Ryder Freed is a Life Scientist with U.S. EPA's Air and Radiation Division in the Region 9 office based in San Francisco, California. Ryder works on a variety of projects from supporting radon grant work to emergency response and indoor air quality. Prior to working at EPA, Ryder taught environmental education in the Bay Area after returning from Indonesia where they worked for two years teaching English and environmental education. Ryder received their bachelor’s degree from the University of California, San Diego and holds a master’s degree in Environmental Science and Management from the University of California, Santa Barbara. Sheila Batka is an Environmental Engineer with EPA’s Air & Radiation Division in Chicago, Illinois. Sheila’s career at EPA spans nearly 30 years and currently focuses on non-regulatory programs addressing the reduction of air pollutants in the Midwest as well as educating concerned community members about the impact air pollution has on health. Sheila was a NIOSH fellow while obtaining a Master of Science degree in Public Health in Environmental and Occupational Health Sciences and earned a Bachelor of Mechanical Engineering degree and Bachelor of Science degree in Biology. India Young is a Physical Scientist with EPA’s Air & Radiation Division in Seattle. India has been part of the Tribal Air Team for three years where she supports Pacific Northwest Tribes with their air programs. She also leads Region 10’s Air Sensor Loan Programs, AQ Flag Program, and supports tribal air monitoring. India has a Bachelor and Master of Environmental Science / Geography and a Graduate Certificate in Secondary Science Education. She previously supported contracts focused on climate science, extreme event monitoring, and user engagement at NOAA's National Centers for Environmental Information and was a science teacher in Hawai’i.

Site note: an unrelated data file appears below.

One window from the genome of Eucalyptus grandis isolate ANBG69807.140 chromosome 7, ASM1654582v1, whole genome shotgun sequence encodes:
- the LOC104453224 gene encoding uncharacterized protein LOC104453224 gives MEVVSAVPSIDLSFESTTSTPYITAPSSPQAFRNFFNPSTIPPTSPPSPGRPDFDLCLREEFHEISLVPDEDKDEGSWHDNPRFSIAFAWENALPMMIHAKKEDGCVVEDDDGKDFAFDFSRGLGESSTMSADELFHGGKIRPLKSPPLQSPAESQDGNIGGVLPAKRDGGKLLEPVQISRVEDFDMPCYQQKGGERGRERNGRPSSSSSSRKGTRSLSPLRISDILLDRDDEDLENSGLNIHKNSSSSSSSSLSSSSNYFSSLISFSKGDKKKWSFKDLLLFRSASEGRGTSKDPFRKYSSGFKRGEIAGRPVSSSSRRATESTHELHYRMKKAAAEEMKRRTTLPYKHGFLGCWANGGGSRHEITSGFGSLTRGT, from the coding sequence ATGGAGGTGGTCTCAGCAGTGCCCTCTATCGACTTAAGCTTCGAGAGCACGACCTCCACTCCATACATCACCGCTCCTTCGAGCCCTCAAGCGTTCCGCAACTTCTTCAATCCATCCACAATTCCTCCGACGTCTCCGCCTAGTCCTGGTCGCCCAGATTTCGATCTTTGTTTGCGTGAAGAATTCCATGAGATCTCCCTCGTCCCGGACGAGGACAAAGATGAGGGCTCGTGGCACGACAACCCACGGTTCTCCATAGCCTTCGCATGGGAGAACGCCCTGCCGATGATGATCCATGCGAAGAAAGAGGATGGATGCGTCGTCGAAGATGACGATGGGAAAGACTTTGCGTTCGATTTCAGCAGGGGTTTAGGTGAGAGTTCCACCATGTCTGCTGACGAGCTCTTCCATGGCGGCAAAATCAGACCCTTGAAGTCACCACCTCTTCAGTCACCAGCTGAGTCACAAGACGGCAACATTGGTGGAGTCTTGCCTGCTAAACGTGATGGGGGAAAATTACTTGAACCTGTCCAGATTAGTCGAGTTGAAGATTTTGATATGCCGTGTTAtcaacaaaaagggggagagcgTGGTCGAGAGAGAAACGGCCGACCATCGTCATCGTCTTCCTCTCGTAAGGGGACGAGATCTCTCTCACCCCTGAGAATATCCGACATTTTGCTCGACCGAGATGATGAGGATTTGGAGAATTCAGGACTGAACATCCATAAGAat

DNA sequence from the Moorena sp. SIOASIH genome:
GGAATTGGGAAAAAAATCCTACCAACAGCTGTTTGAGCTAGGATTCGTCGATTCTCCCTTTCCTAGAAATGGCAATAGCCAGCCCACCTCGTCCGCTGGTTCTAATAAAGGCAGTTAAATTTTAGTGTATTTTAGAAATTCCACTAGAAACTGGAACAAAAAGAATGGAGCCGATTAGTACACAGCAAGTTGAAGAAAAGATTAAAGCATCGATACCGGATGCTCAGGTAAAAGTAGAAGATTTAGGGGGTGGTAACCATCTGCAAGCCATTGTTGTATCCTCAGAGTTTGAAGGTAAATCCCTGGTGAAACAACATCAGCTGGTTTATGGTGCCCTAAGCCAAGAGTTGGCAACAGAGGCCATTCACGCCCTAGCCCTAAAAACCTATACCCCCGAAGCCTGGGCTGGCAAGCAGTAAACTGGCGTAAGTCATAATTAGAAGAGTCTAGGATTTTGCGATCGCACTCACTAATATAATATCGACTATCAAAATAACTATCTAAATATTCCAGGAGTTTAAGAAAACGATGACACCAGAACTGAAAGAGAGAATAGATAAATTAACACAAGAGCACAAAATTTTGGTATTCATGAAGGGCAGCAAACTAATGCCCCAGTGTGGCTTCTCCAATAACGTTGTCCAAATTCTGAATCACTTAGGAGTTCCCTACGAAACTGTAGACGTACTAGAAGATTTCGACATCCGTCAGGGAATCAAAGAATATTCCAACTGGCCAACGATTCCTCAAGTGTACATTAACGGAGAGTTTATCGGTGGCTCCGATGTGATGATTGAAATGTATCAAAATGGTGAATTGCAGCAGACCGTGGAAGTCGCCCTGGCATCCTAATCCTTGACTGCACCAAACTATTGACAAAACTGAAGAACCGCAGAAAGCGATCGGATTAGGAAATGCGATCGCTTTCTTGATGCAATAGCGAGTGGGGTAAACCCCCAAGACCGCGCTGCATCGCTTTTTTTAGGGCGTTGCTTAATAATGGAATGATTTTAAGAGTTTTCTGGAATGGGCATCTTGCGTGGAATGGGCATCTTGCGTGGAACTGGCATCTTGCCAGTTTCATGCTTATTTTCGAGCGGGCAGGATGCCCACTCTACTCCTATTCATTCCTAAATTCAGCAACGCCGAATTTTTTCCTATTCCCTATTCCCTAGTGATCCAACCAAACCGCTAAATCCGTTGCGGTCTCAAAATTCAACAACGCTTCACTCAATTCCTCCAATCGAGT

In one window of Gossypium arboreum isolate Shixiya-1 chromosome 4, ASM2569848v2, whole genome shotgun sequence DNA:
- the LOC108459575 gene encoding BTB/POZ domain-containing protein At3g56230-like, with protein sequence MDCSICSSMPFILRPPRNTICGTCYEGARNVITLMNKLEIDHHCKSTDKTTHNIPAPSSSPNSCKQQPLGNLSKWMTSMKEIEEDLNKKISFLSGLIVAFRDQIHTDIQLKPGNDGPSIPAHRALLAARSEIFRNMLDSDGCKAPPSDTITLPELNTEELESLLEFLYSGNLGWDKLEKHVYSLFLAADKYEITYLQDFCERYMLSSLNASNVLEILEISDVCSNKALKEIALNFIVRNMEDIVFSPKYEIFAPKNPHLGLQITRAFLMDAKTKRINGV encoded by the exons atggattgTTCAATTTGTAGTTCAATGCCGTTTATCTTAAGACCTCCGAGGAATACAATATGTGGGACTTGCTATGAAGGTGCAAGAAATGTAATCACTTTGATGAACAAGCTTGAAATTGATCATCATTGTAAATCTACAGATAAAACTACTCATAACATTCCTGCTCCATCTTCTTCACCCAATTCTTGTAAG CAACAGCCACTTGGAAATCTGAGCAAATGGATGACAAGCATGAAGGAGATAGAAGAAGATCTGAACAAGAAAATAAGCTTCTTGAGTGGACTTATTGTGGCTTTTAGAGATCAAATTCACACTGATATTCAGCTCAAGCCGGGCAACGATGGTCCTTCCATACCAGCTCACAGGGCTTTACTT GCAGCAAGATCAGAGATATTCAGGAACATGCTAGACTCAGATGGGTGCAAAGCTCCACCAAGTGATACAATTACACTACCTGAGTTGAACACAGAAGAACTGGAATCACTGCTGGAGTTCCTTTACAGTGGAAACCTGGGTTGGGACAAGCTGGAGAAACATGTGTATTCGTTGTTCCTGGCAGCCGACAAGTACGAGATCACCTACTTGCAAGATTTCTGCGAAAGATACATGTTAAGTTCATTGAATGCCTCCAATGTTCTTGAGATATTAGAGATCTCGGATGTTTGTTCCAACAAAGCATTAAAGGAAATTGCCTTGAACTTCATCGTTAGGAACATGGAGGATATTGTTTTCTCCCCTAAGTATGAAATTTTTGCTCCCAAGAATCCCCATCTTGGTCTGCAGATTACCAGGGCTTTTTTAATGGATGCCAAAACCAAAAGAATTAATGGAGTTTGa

Championing Environmental Awareness in Communities Through Air Sensor Loan Programs

Sakshi Jain

Ph.D. Candidate, University of British Columbia

Sakshi is a 4th year Ph.D. student at The University of British Columbia and her primary research involves monitoring and analyzing air quality data collected via low-cost sensors. Her overarching goal is to use these sensors to address challenges associated with improving air quality related to poverty, public awareness, and poor infrastructure in both developed and developing nations.

Developing regional low-cost sensor (LCS) calibration models during wildfire episodes to improve sensor performance over broad concentration ranges

Samuel Frederick

Student Services Contractor, Oak Ridge Associated Universities

Sam Frederick is post-baccalaureate contractor with Oak Ridge Associated Universities for EPA’s Office of Research Development. Sam holds a Bachelor of Science in Physics from Davidson College, and he works with colleagues in EPA’s Center for Environmental Measurement and Modeling to develop software tools and methods for the evaluation of air sensors against regulatory grade methods.

sensortoolkit: A Python Library for Standardizing the Ingestion, Analysis, and Reporting of Air Sensor Data for Performance Evaluations

Sandra Freire

Professor, University of Cabo Verde